An advance directive is a written document in which people clearly specify how medical decisions affecting them are to be made if they are unable to make them, or to authorize a specific person to make such decisions for them. These documents are sometimes called "living wills." Psychiatric advance directives serve the same purpose as general medical advance directives, but are written by mental health consumers as a set of directions for others to follow, made in advance of an injury, psychiatric illness, or crisis.
Many consumers of mental health services know which treatments work best for them and, over the past several years, their opinions have become increasingly valued by those providing services. However, when a mental health consumer becomes unable to make decisions or to give informed consent for treatments offered, others (including family, friends, judges, or care providers) make the decisions for the individual in crisis. In these kinds of crisis situations, advance directives may be beneficial for the person receiving care, because the advance directive is a legal document that may protect him or her from unwanted treatment.
Psychiatric advance directives usually fall into two categories: instruction directives and agent-driven directives.
An instruction directive is a written document that specifies which treatments an individual does and does not want, in the case that that individual becomes unable to make decisions about his or her care. These documents may indicate the affected individual's preferences about many aspects of treatment, including:
- people who should be contacted at a time of psychiatric crisis
- activities that reduce (and heighten) anxiety for the individual
- effective alternatives to restraint or seclusion for the individual
- acceptable and unacceptable medications and dosages
- other interventions that might be considered during a time of crisis (such as electroconvulsive therapy )
An agent-driven directive may also be called a durable power of attorney. This directive is a signed, dated, and witnessed document that authorizes a designated person (usually a family member or close friend) to act as an agent or proxy. This empowers the proxy to make medical decisions for a person when the person is deemed unable to mak e these decisions him/herself. Such a power of attorney frequently includes the person's stated preferences in regard to treatment. Several states do not allow any of the following people to act as a person's proxy:
- the person's physician, or other health care provider
- the staff of health care facilities that is providing the person's care
- guardians (often called conservators) of the person's financial affairs
- employees of federal agencies financially responsible for a person's care
- any person that serves as agent or proxy for 10 people or more. The person who is to act as the proxy should be familiar with the individual's expressed wishes about care, and should understand how to work within the mental health system.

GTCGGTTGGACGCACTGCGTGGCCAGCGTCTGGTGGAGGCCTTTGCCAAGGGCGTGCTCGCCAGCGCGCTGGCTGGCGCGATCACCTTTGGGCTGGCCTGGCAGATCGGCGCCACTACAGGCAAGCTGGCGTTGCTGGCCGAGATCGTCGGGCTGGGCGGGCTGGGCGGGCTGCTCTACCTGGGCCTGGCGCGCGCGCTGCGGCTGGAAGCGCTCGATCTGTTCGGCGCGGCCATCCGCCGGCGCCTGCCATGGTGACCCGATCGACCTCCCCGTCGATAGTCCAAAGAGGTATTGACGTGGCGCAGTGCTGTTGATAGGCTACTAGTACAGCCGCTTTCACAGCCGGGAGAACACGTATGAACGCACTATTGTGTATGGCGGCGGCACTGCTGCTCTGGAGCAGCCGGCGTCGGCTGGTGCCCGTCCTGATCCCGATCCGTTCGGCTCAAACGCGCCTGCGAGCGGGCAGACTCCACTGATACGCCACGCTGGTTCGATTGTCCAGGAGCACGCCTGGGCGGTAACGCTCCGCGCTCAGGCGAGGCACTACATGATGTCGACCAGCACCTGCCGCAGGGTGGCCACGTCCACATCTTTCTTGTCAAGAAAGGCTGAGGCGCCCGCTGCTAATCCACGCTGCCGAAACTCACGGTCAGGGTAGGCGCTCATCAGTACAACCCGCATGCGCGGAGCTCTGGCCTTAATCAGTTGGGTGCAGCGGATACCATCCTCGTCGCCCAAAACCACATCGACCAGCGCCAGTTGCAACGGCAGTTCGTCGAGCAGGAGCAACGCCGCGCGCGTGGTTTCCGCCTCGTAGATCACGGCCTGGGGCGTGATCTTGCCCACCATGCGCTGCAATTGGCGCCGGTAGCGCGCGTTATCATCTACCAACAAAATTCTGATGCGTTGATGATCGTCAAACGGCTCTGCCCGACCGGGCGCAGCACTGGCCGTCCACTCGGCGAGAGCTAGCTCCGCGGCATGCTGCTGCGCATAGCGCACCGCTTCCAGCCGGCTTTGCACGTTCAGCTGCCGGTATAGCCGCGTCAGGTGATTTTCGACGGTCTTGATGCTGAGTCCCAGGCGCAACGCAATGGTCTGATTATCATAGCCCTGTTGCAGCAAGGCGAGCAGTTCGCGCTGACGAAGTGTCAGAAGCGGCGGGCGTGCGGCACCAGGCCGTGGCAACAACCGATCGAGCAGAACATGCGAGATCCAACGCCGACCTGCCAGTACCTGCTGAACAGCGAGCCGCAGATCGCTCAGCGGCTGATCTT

These two distinct documents may, in some cases, be combined into one form.
In the United States, each state has laws about general medical advance directives and how those laws apply to psychiatric advance directives; a few states exclude psychiatric advance directives from their statutes. The specific form the advance directive should take, the language it should use, and the number of witnesses required to make the document legal and binding vary from state to state. In general, according to the National Mental Health Association, physicians and other health care professionals are expected to comply with the instructions of an advance directive, as long as those instructions are within the guidelines of accepted medical practice. Currently, however, few laws require providers to comply with an advance directive. It is recommended that people speak to their attorney or physician to ensure that their wishes are communicated in a form that is legally acceptable in their state.
Clayman, Charles A., M.D. American Medical Association Home Medical Encyclopedia. New York: Random House, 1989.
Doukas, David J., and William Reichel. Planning for Uncertainty, A Guide to Living Wills and Other Advance Directives for Health Care. Baltimore, MD: Johns Hopkins University Press, 1993.
National Mental Health Association. Psychiatric Advance Directives Issue Summary.
Advance Directive Training Project. Resource Center, Inc. Albany, NY. (518) 463-9242. <www.peer-resource.org> .
American Psychiatric Association. 1400 K Street NW, Washington, DC 20005. Telephone: (888) 357-7924. Fax (202) 682-6850. Web site: <http://www.psych.org/> .
Judge David L. Bazelon Center for Mental Health Law. Washington, D.C. (202) 467-5730. <www.bazelon.org/advdir.html> .
National Association of Protection and Advocacy Systems. Washington D.C. (202) 408-9514. <www.protectionandadvocacy.com> .
National Mental Health Association. (Produces a Psychiatric Advance Directives Toolkit ). (800) 969-6642.
Joan Schonbeck, R.N.